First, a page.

The Drammehs wanted to shield their children from what they believe is the immoral and corrupt behavior of public school children. “In the public schools in the Bronx, children can walk around with their pants hanging down. Thirteen-year-old girls are having sex; they exchange dirty emails,” said Drammeh, who has lived in the Bronx since 1986.

Shireena Drammeh, the school's principal, goes over the course material with Qur'an teacher M. D. Amin ul-Islam. The school's curriculum includes math, biology and the Qur'an. Photo By Mustafa Mehdi Vural

Shireena Drammeh, the school's principal, goes over the course material with Qur'an teacher M. D. Amin ul-Islam. Photo By Mustafa Mehdi Vural

He and his wife began looking for an Islamic school in the Bronx when their first daughter Ameena turned three years old.

They found none in the Bronx, said Shireena Drammeh, 38, who was born in Guyana into a Muslim family of Indian descent immigrated to the United States in 1986.

They checked out Islamic schools in Yonkers, Queens, New Jersey and Brooklyn.

“We went to Long Island, and found a school there. But unfortunately, the taxes there were horrendous,” said Shireena. “Then, we came back and we decided to start our own school.”

Few families resort to creating their own school like the Drammehs, but a growing number of parents are turning to existing private Islamic schools so that their children learn Islamic principles while acquiring basic state-required education.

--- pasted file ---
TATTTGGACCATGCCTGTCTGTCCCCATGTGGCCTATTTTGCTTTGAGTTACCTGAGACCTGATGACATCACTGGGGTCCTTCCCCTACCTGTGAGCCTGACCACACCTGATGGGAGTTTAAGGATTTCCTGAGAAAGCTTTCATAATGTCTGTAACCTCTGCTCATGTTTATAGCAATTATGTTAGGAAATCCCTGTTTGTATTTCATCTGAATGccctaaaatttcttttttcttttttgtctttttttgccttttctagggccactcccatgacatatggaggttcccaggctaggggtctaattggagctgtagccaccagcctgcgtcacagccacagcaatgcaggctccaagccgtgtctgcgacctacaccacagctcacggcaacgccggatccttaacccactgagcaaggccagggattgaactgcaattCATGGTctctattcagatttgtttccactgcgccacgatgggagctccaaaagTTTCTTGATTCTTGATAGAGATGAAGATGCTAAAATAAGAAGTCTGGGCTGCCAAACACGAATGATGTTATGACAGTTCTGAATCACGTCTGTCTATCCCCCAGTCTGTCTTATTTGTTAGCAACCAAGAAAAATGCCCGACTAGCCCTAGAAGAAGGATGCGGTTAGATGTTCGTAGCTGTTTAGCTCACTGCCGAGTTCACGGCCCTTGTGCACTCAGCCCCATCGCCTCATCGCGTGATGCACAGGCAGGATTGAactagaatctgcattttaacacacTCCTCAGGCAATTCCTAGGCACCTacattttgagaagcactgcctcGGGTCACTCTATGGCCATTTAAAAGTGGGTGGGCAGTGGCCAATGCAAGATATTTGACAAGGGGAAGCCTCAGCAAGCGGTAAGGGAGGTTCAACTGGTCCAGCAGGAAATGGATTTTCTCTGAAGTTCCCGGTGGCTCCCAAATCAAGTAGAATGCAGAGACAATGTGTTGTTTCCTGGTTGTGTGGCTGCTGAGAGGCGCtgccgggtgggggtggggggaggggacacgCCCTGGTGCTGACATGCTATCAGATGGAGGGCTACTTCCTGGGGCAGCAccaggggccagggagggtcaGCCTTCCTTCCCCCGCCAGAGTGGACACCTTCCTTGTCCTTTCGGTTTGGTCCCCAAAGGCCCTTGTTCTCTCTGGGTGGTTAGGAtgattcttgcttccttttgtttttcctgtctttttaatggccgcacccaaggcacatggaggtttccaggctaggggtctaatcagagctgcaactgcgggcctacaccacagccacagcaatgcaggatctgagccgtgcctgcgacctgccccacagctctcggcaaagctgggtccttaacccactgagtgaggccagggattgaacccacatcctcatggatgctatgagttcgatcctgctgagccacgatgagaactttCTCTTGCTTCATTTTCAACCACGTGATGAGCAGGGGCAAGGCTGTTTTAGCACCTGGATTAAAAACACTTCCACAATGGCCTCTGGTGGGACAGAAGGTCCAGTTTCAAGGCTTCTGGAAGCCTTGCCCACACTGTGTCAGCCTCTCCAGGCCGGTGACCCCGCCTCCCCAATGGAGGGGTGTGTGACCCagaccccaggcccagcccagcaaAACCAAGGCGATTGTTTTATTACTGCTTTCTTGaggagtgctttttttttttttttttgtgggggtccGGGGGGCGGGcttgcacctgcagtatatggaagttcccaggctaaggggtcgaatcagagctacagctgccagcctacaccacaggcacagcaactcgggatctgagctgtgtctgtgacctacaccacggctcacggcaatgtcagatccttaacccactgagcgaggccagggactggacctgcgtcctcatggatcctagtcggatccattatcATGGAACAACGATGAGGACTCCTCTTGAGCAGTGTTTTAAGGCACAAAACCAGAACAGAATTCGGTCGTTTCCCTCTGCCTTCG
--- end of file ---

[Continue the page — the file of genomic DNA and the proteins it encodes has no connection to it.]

“Parents are just awakening to the identity issue, and Islamic schools really are very important to establish Muslim identity for kids,” said Karen Keyworth, 52, co-founder of the Islamic Schools League of America, the only non-profit national organization that keeps track of and network full-time Islamic private schools across the U.S.

There were just 50 schools in 1987, said Keyworth referring to the first small-scale research ever done about this subject. Until the founding of the League, there had been no organization keeping track of Islamic schools in the country and doing research about them. According to the League’s research, the school numbers have not changed since the late 1990s. There are 240 full-time Islamic schools in the country with 32,000 students approximately according to the 2006 data.

New York and New Jersey combined have 17 percent of the Islamic school population in the United States, said Keyworth, who is married with four children and lives in Michigan where she manages the League. Keyworth converted to Islam 32 years ago.

The Islamic Leadership School was scheduled to open on what turned out to be a tragic day–September 11, 2001. Drammeh called an emergency meeting the moment he learned that the World Trade Center towers had been attacked by Al-Qaeda extremists.

“Some parents worried about retaliation, saying we should postpone opening,” said Drammeh. But, he refused. “Let the world know the difference between the criminals and peace-loving Muslims,” said Drammeh.  And the school has been open ever since.

Tuition for The Islamic Leadership School, located at 2008 Westchester Avenue in the Bronx, is $3,500 a year. Photo By Mustafa Mehdi Vural

Tuition for The Islamic Leadership School, located at 2008 Westchester Avenue in the Bronx, is $3,500 a year. Photo By Mustafa Mehdi Vural

The school takes up small part of the first floor of two-story 25,000 square-foot building on Westchester Avenue in the Bronx. The building used to be car repair shop, with a warehouse on the first floor and a parking lot on the second floor.